The first and second FETs are monolithically formed on a single semiconductor substrate. The third FET Q1 is formed by two semiconductor chips 26 and 27. A field effect transistor which is the third FET and a correction field effect transistor Q2 to be described later are monolithically formed on the semiconductor chip 27, i.e., the semiconductor substrate. A field effect transistor forming a part of Q1 and the filed effect transistor that constitutes Q2 have the same structure. As shown in FIG. 4, however, the size of Q2 is a reduction of the size of Q1 at a predetermined ratio which is about 1/500, although this is not limiting the invention. The purpose is to cause changes in a gate bias voltage caused by the output signal (control signal) of an automatic power control circuit to be described later to follow up precisely not only peak power (maximum gate voltage) but also the slopes of the rise and fall of transmission output. FIG. 4 shows patterns of the gates (Gate(1) and Gate(2)) of Q1 and Q2 and the drains (Drain(1) and Drain (2)) of Q1 and Q2.

The regions 30 with a mesh pattern in FIG. 3 are metalized layers which serve as pads for securing wiring and components, pads for wire connection and the like. Electrodes (not shown) of the semiconductor chips 25 through 27 and wiring regions which are regions 30 with a mesh pattern as described above are connected by conductive wires 31.

In practice, insulating resin is coated on regions where it is necessary such as the semiconductor chips 25 through 27 and wires 31.

An equivalent circuit of the radio frequency power module 1 of the present embodiment is as shown in FIG. 1. The equivalent circuit shows major parts only. The rectangles represent micro-strip lines.

In this circuit, the gate voltages Vg1, Vg2 and Vg3 of the first, second and third FETs are controlled through the power control terminal Vapc. In the present embodiment, a correction circuit 40 is provided between the power control terminal Vapc for inputting the output of the automatic power control circuit and the gate of the final stage field effect transistor (third FET).

As shown in FIG. 1, the correction circuit 40 has a configuration including an n-channel type correction field effect transistor Q2 whose drain is connected to a node A in a bias power supply application path between the gate of the final stage field effect transistor Q1 and the Vapc terminal, whose gate is connected to the same through a resistor R2 and whose source potential is fixed at a reference potential and including an n-channel type switching field effect transistor Q3 whose drain is connected to the gate of the correction field effect transistor Q2, whose source potential is fixed at a reference potential and whose gate potential is fixed at a reference potential through resistors R3 and R4, the resistors R3 and R4 being connected between the gate of the switching field effect transistor Q3 and a node B. The node B serves as the above-described bias switch terminal (Bias SW: power control terminal).

Input to the node B is a High level or Low level signal which is a signal output by an output power level control circuit to which a power level instruction signal received from a base station of a radio communication system is input.

When the High level signal is input to the bias switch terminal, the switching field effect transistor Q3 is turned on; the gate of the correction field effect transistor Q2 is at the ground potential; and the gate voltage Vg of the correction field effect transistor Q2 exhibits characteristics which are proportionate to Vapc (see the graph on the left side of FIG. 5).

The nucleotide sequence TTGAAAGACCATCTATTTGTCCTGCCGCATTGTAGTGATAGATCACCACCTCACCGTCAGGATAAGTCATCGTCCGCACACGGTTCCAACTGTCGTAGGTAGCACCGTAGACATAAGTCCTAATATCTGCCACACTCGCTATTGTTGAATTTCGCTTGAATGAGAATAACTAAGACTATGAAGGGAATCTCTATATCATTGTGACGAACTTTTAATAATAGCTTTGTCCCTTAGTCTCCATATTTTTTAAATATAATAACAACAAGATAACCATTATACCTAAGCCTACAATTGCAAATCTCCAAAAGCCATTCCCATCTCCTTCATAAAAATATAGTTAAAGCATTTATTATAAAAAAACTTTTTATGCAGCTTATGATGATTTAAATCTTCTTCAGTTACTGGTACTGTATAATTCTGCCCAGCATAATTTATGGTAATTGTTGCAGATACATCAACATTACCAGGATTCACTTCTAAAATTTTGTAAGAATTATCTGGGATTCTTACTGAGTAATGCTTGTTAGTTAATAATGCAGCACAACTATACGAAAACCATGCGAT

When the Low level signal is input to the bias switch terminal, the switching field effect transistor Q3 is turned off, and the correction field effect transistor Q2 forms a parallel forward clipper circuit which has characteristics as indicated by the graph on the right side of FIG. 5. Specifically, when the Low level signal is input, as indicated by the graph on the right side of the FIG. 5 (graph for a low power mode), the final stage field effect transistor is characterized in that its maximum gate voltage is equal to or lower than the gate voltages of the other field effect transistors (first and second FETs) and in that the rate of increase of the gate voltage relative to the output voltage of the automatic power control circuit gradually decreases.

In a mobile telephone incorporating the radio frequency power module 1 according to the present embodiment, the High level signal and Low level signal are generated based on a power level instruction signal transmitted by a base station. The telephone is used in a high power mode when the output voltage Vapc of the automatic power control circuit is equal to or higher than a prescribed voltage and in a low power mode when it is lower than the prescribed voltage. For example, when the prescribed voltage is 1.5 V in the graph of FIG. 5, each of the transistors has a gate voltage Vg for which Vapc in the graph for the high power mode on the left side of FIG. 5 is 1.5 V or more in the high power mode and has a gate voltage Vg for which Vapc in the graph for the low power mode on the right side of FIG. 5 is lower than 1.5 V in the low power mode.

Therefore, as apparent from the graph for the low power mode on the right side of FIG. 5, the correction circuit 40 improves the amplifying efficiency at a voltage below 1.5 V because the rate of change of the gate voltage Vg of the final stage field effect transistor (third FET) gradually becomes small relative to the rate of increase of Vapc at a voltage of 2 V or less.

As indicated by the graph in FIG. 6, this is attributable to the fact that the change in the gate source voltage Vgs of the correction transistor Q2 is small even when the drain-source current Ids changes significantly. That is, this is because the gate source voltage Vgs can be clamped (clipped) utilizing the fact that no significant change occurs in the gate-source voltage Vgs even when the drain-source current Ids changes significantly in the region where the Ids-Vgs property of the transistor Q2 is equal to or greater than Vth.